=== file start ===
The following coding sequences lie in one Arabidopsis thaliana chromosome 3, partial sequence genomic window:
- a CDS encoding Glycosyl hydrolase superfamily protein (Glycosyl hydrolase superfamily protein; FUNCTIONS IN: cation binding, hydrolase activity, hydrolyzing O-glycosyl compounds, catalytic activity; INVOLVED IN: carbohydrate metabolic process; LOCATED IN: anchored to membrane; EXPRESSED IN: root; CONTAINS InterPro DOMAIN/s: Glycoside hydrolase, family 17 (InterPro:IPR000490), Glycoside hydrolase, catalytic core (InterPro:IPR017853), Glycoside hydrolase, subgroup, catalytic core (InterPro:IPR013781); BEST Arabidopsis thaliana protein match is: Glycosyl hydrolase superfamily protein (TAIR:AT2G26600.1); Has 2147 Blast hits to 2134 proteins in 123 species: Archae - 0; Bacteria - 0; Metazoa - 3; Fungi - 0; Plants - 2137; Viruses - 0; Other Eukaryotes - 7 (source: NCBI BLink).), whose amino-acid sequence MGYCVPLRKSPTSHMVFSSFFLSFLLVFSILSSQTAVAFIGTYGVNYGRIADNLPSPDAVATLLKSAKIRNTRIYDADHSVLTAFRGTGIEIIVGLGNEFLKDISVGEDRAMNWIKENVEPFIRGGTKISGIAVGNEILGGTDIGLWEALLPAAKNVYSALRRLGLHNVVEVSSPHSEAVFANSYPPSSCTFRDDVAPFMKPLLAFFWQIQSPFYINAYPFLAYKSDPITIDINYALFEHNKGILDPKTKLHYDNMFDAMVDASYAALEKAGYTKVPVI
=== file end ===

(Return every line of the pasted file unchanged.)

The following coding sequences lie in one Arabidopsis thaliana chromosome 3, partial sequence genomic window:
- a CDS encoding Glycosyl hydrolase superfamily protein (Glycosyl hydrolase superfamily protein; FUNCTIONS IN: cation binding, hydrolase activity, hydrolyzing O-glycosyl compounds, catalytic activity; INVOLVED IN: carbohydrate metabolic process; LOCATED IN: anchored to membrane; EXPRESSED IN: root; CONTAINS InterPro DOMAIN/s: Glycoside hydrolase, family 17 (InterPro:IPR000490), Glycoside hydrolase, catalytic core (InterPro:IPR017853), Glycoside hydrolase, subgroup, catalytic core (InterPro:IPR013781); BEST Arabidopsis thaliana protein match is: Glycosyl hydrolase superfamily protein (TAIR:AT2G26600.1); Has 2147 Blast hits to 2134 proteins in 123 species: Archae - 0; Bacteria - 0; Metazoa - 3; Fungi - 0; Plants - 2137; Viruses - 0; Other Eukaryotes - 7 (source: NCBI BLink).), whose amino-acid sequence MGYCVPLRKSPTSHMVFSSFFLSFLLVFSILSSQTAVAFIGTYGVNYGRIADNLPSPDAVATLLKSAKIRNTRIYDADHSVLTAFRGTGIEIIVGLGNEFLKDISVGEDRAMNWIKENVEPFIRGGTKISGIAVGNEILGGTDIGLWEALLPAAKNVYSALRRLGLHNVVEVSSPHSEAVFANSYPPSSCTFRDDVAPFMKPLLAFFWQIQSPFYINAYPFLAYKSDPITIDINYALFEHNKGILDPKTKLHYDNMFDAMVDASYAALEKAGYTKVPVI